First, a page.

Peter Rhodes on eggs, poppies and a call to put slavery on the curriculum

Terms for our time. Reporting on Ukraine's formidable defensive barrier of the mighty Dnieper, BBC veteran reporter Jeremy Bowen calls it “a very serious river”.

John Prescott – a new job?
John Prescott – a new job?

The pacifist Peace Pledge Union reports a good year for sales of its white poppies as an alternative to the “militaristic” red poppy. Showing off your anti-army credentials is all very well but I've yet to see the pacifist solution to a maniac on your doorstep who sends his armoured columns over your borders and lobs cruise missiles into your cities. Apart, of course, from immediate and unconditional surrender. White poppies lead ultimately to white flags.

It looks as though plans for a new Royal Yacht will be shelved under the Government's spending cuts. Embarrassing for me to comment on it because, having consulted the archives, I see I was against a new yacht in 2017 but in favour of it in 2021. A sea change.

King Charles says schools should teach pupils about slavery in the same way that they educate them about the Holocaust. Which poses a question; when did our schools take slavery off the syllabus?

In my teens our history lessons included the evils of the “Triangular Trade”/ I recall the text-book map showing the intercontinental triangle of slaves shipped from Africa to the West Indies to grow sugar, sugar shipped from the West Indies to Europe and manufactured goods taken from Europe to Africa to purchase more slaves. We were shown 18th century diagrams of slave ships with hundreds of Africans manacled and crammed in the holds. Once seen, those grisly images are remembered for a lifetime.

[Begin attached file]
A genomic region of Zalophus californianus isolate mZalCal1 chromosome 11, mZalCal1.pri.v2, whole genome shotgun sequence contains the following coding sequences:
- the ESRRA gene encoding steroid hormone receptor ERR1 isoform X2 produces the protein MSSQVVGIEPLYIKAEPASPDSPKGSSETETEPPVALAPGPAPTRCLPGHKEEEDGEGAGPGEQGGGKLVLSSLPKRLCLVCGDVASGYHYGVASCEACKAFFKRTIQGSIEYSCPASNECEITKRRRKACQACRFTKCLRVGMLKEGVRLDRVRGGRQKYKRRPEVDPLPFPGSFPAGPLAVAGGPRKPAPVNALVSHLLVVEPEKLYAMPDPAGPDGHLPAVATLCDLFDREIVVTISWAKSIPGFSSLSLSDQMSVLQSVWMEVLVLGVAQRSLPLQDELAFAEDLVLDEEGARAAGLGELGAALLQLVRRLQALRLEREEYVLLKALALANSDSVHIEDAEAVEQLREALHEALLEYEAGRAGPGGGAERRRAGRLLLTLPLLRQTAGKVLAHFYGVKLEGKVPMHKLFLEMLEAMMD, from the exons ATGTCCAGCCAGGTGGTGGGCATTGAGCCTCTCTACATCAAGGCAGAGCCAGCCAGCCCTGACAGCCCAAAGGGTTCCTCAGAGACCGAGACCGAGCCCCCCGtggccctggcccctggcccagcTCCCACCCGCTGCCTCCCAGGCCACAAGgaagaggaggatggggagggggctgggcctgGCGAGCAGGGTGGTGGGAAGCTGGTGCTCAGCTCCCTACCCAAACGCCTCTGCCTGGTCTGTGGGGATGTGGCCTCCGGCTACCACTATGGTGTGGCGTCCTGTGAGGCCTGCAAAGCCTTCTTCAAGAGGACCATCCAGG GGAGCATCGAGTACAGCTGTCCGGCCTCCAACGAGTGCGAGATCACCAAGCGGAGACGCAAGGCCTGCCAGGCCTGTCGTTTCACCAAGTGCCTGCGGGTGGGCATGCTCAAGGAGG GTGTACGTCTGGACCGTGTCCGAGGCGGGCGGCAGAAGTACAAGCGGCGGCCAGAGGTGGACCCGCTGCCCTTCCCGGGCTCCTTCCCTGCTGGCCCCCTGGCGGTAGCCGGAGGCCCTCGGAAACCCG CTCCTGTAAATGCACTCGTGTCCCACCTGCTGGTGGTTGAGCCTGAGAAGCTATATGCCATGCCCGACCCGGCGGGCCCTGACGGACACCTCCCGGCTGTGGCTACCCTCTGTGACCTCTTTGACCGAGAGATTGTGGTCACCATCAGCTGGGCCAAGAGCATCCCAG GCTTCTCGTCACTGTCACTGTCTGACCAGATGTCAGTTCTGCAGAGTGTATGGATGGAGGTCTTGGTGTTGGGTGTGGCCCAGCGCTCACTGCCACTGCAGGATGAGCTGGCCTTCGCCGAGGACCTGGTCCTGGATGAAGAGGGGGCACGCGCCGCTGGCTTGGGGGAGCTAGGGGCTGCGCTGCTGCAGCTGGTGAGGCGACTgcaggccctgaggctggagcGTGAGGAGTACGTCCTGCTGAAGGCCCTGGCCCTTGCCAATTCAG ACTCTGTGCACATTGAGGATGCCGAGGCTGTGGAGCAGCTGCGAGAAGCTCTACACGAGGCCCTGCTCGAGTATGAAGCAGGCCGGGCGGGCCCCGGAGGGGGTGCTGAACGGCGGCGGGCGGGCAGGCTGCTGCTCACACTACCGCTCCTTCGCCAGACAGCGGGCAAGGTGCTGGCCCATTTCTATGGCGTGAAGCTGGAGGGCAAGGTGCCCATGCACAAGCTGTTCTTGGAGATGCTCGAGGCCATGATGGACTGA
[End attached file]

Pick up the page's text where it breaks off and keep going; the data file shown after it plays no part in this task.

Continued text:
I can understand why some post-1960s educationalists might have thought it unhelpful, in an increasingly multiracial society, to rake up the shameful past. Why teach the kids about slavery when you can do something safer, like ancient Egypt or the Tudors? So was there a conscious decision to erase the race-memory of slavery? And if so, how do we put it right?

Still on King Charles, his close encounter with a yob in York underlines the need for a new palace appointment. The Royal Egg-Catcher Poursuivant would secrete himself in crowds, watch out for people armed with eggs and deal with them appropriately. What's John Prescott doing these days?

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